Discovery of the Pere Marquette 18 In Lake Michigan

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Minnesota Shipwreck Hunters, Ken Merryman and Jerry Eliason recently discovered the Pere Marquette 18 in Lake Michigan, after remaining undiscovered for 110 years. It lies in 500 feet of water, offshore from Sheboygan, Wisconsin and Port Washington, Wisconsin, covered in zebra mussels and sits stern-first into the bottom of the lake at a steep angle, the tip of the bow rising almost 100 feet.

Ken Merryman and Jerry Eliason have been hunting and exploring new shipwrecks for over 20 years, and are known for the discovery of the wreck of the coastal steamer J H Jones, Mansasoos and the Jane Miller in 2018.

Read The Scuba New Canada’s Article on Discovery of the Manasoos.

The SS Pere Marquette was the first steel train ferry in the world. It sailed on Lake Michigan and served ports in Ludington, Michigan and Manitowoc, Wisconsin. The steamship was 110 m (350 feet) long, and 17 m (56 feet) tall. It weighed 2,443 gross register tons and was driven it by two 12 foot (3.7 m) propellers. Two compound engines produced 2,500 horsepower (1,900 kW) of power. The ship had electricity that was operated at the pilot house from stem to stern. The interior deck had 4 tracks to accommodate 30 freight boxcars. Robert Logan was the naval architect who designed the steamship. Between 1895 and 1910, he had designed six car ferries for the Flint and Pere Marquette Railroad. He was born in Scotland, and began shipbuilding in 1888 in Canada.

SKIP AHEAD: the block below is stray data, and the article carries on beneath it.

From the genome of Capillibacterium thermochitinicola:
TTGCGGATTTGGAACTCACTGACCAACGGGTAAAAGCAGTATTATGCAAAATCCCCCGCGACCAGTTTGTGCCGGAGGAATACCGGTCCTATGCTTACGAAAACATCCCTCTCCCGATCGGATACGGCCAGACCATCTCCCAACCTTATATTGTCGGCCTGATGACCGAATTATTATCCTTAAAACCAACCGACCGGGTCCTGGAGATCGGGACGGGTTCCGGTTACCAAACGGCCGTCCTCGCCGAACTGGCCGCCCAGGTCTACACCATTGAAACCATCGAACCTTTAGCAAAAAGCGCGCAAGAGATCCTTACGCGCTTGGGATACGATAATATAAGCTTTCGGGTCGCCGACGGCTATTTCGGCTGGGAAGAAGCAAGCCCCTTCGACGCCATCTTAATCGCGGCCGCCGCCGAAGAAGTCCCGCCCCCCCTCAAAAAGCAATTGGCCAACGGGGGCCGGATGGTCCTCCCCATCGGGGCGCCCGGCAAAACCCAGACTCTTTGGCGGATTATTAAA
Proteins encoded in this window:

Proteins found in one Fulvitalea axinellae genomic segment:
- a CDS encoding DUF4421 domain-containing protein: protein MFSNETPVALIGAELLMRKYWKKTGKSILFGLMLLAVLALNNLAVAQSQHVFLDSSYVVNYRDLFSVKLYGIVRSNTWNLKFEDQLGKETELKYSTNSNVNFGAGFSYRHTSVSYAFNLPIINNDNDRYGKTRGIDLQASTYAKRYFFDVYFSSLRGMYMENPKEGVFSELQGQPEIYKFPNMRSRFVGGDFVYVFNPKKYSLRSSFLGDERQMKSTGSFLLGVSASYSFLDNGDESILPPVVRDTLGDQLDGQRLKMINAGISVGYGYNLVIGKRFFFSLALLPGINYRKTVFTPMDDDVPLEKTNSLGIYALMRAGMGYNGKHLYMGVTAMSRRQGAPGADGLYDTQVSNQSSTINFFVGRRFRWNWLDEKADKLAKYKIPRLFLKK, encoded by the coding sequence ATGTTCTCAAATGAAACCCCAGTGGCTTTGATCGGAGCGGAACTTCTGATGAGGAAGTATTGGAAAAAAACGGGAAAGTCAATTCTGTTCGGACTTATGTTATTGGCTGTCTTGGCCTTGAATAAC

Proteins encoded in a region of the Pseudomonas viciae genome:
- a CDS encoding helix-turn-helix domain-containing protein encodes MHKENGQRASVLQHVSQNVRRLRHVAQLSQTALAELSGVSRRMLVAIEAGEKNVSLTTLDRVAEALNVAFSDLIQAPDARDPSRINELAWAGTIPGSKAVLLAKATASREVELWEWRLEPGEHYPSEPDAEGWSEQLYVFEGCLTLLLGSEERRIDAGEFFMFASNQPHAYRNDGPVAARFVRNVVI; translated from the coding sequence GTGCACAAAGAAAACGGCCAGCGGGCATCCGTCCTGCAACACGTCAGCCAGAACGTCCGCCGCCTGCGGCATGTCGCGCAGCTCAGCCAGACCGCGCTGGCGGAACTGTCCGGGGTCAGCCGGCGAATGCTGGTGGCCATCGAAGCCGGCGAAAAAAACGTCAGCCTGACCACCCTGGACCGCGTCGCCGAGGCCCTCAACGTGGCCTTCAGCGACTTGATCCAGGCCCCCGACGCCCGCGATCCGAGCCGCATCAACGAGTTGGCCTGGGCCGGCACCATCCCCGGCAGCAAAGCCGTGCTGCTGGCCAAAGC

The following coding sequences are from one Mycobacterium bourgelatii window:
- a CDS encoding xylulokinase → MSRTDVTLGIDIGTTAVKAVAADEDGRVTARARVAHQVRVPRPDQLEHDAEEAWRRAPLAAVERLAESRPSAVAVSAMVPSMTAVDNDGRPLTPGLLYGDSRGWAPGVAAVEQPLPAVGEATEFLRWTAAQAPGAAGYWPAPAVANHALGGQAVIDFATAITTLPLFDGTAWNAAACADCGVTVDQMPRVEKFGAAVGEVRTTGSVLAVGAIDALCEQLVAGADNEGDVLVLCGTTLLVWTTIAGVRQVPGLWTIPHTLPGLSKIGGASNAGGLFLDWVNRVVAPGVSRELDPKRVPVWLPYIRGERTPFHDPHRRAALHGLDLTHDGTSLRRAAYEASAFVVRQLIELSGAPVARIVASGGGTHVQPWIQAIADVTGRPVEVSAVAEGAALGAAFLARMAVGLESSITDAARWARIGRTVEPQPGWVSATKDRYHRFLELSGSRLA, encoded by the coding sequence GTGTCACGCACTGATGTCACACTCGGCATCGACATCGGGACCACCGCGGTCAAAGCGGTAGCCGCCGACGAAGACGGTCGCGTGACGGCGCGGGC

Pere Marquette 18
Photo Credit: Ken Merryman and Jerry Eliason

Sept. 9, 1910: Pere Marquette 18 was transporting 60 passengers/crew and 30 railcars from Ludington, Michigan to Milwaukee. She began to take on water faster than its pumps could handle, and Captain Kilty promptly gave three orders, first to disengage the railway cars, second to send a distress signal and third to change direction. Other vessels raced alongside to aid after the distress signals, standing by as Captain Kilty and his crew kept on course for the shore of Wisconsin. The beleaguered ship was running low in the water and certainly, tension levels were running high. Then, to the unbelief of eyewitnesses — the stern of Pere Marquette 18 unexpectedly sank under the waves and the bow rose toward the sky. Just like that she was gone, leaving at least 29 dead and hundreds trying to escape the swirling rubble.

It has been said that the captain and crew harshly handled the ship; hard landings and hitting pilings, thus resulting in damage to the ship that wasn’t addressed. According to reports, it was rumoured that Captian Kilty actions were aimed more at saving the ship more than at saving lives on board the ship.

Pere Marquette 18
Photo Credit: Ken Merryman and Jerry Eliason

With the stern so deeply entrenched in the mud, it is uncertain if the wreck’s discovery will possibly address any sinking questions but the wreck’s depth (500 feet) is at the limits of the Great Lakes’ most experienced divers. As of this article, Ken Merryman and Jerry Eliason have no plans to return to dive the Pere Marquette 18.


About Author

Kathy is the owner of Kirk Scuba Gear, a passionate Scuba Diver, Ocean Advocate and Managing Editor of The Scuba News Canada

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